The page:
False rumours in the Skripal case 

The scene of the attack in Salisbury in the UK

The scene of the attack in Salisbury in the UK, © PA Wire / dpa

20.04.2018 - Article

Reports have been circulating in social media that a Swiss laboratory has detected a toxin other than Novichok in Salisbury. This claim is demonstrably false.

Following the poison attack on Sergei Skripal and his daughter in Salisbury, the independent Organisation for the Prohibition of Chemical Weapons (OPCW) has had samples from the scene of the attack analysed by various international laboratories. The results show that the neurotoxin Novichok – a chemical agent that was developed and produced in Russia – was used for the attack.

Since last week, state-controlled Russian media outlets abroad have reported in Europe that a laboratory in Switzerland had detected the poison BZ in the samples, i.e. a toxin other than Russian-made Novichok. It therefore cannot be proved, or so it is claimed, that Novichok was used for the poison attack.

False conclusions

This conclusion is false. The OPCW, which commissioned the investigation, always sends multiple control samples to the test laboratories. These samples have nothing to do with the case under investigation, but function as a kind of placebo in order to determine whether the laboratory is working correctly. While one of these control samples contained the toxin BZ, it has nothing to do with the attack. On the other hand, there is no doubt that the laboratory detected the Russian poison Novichok in the original sample taken from the scene of the attack in Salisbury. The nerve agent was detected in the very highest chemical purity and was practically free from contamination. It is only possible to produce this complex toxin in such a concentrated way in highly professional laboratories. This is a strong indication that state actors in the toxin’s country of origin must have been involved in the attack.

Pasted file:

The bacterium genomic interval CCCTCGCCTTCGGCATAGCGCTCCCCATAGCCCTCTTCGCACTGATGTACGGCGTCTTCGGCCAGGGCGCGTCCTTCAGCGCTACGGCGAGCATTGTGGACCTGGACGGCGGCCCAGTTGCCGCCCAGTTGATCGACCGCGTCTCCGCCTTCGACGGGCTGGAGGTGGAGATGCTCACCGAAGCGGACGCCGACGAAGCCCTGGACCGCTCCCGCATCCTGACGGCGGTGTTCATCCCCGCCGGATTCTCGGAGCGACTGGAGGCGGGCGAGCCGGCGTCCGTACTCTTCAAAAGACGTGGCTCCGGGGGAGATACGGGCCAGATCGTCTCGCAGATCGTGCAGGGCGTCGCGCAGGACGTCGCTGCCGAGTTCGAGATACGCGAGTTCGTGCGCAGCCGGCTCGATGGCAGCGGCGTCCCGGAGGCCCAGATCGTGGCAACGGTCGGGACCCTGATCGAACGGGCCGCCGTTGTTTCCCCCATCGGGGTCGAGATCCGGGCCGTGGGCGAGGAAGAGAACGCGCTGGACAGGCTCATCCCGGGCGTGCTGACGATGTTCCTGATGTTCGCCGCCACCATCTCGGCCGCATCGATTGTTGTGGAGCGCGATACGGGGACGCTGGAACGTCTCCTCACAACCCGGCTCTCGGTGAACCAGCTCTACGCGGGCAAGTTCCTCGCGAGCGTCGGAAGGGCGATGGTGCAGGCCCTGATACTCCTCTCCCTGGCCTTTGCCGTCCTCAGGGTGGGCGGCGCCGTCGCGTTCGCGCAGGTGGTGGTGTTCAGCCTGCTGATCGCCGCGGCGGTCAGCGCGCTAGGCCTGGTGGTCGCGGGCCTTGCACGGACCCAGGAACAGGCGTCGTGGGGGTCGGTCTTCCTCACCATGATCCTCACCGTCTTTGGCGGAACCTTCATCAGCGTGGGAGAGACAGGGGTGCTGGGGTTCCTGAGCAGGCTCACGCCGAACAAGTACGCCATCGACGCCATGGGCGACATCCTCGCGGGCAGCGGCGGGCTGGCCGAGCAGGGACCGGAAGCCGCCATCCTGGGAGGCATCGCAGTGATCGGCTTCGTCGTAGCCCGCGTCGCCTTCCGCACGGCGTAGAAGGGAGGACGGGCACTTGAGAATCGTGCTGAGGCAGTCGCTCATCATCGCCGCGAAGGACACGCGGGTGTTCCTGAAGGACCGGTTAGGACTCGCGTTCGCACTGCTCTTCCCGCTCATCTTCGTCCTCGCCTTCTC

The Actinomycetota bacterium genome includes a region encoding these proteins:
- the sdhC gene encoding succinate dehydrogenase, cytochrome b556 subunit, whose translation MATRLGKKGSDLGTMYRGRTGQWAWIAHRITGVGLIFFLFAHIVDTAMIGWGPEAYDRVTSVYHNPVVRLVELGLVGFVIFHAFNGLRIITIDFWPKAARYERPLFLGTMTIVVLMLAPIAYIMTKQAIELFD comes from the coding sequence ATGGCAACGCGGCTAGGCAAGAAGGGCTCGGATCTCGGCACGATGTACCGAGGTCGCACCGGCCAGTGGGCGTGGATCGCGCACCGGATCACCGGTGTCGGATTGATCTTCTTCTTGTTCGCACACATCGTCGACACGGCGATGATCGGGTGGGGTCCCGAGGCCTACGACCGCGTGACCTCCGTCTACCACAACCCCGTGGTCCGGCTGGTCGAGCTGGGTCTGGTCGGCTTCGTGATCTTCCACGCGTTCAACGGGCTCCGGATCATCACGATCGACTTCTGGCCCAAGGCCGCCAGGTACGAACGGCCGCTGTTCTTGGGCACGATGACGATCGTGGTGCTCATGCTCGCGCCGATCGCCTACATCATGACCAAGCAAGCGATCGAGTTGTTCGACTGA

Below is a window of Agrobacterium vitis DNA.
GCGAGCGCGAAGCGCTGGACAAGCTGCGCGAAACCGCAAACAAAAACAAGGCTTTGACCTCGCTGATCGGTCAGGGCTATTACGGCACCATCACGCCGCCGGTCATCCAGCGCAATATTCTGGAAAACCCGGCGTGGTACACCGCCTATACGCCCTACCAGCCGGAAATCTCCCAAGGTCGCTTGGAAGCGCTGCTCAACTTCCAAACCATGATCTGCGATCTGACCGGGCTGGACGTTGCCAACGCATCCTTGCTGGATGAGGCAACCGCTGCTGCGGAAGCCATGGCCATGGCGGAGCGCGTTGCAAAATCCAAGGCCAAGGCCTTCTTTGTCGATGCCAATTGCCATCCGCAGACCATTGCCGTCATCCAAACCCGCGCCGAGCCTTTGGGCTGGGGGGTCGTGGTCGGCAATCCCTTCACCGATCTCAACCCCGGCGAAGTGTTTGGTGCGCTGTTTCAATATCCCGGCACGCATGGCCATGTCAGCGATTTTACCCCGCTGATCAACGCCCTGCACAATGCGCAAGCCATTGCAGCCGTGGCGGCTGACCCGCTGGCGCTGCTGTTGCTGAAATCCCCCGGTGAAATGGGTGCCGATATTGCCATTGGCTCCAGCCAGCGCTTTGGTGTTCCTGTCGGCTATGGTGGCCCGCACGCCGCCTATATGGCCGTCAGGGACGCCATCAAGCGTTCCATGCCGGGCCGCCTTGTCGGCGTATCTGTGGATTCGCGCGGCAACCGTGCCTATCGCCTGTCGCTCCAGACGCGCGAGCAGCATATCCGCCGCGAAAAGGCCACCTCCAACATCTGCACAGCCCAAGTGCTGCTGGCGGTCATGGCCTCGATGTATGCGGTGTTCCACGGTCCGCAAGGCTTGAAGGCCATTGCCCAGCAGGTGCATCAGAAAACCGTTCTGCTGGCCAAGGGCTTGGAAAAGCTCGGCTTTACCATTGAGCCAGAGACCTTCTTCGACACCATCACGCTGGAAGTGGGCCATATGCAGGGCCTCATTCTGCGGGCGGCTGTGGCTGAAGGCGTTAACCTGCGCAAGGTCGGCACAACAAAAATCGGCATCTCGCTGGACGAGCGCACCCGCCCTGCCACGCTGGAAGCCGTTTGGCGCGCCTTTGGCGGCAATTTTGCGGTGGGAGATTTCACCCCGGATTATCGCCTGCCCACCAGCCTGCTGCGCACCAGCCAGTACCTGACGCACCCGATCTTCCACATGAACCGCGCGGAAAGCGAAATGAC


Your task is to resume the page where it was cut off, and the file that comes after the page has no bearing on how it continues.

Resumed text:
All parties, including Russia, are aware of the fact that the independent OPCW uses control samples containing different substances. This is therefore a targeted false statement.
The Director-General of the OPCW Ahmet Üzümcü issued the following statement on these false claims:

“As it was clearly shown in the detailed and technical presentation, we should not have an iota of doubt on the reliability of the system of the OPCW Designated Laboratories. The Labs were able to confirm the identity of the chemical by applying existing, well-established procedures. There was no other chemical that was identified by the Labs. The precursor of BZ that is referred to in the public statements, commonly known as 3Q, was contained in the control sample prepared by the OPCW Lab in accordance with the existing quality control procedures. Otherwise it has nothing to do with the samples collected by the OPCW Team in Salisbury. This chemical was reported back to the OPCW by the two designated labs and the findings are duly reflected in the report.”

Click here for the official summary of the independent OPCW on the results of the investigation into the Skripal case


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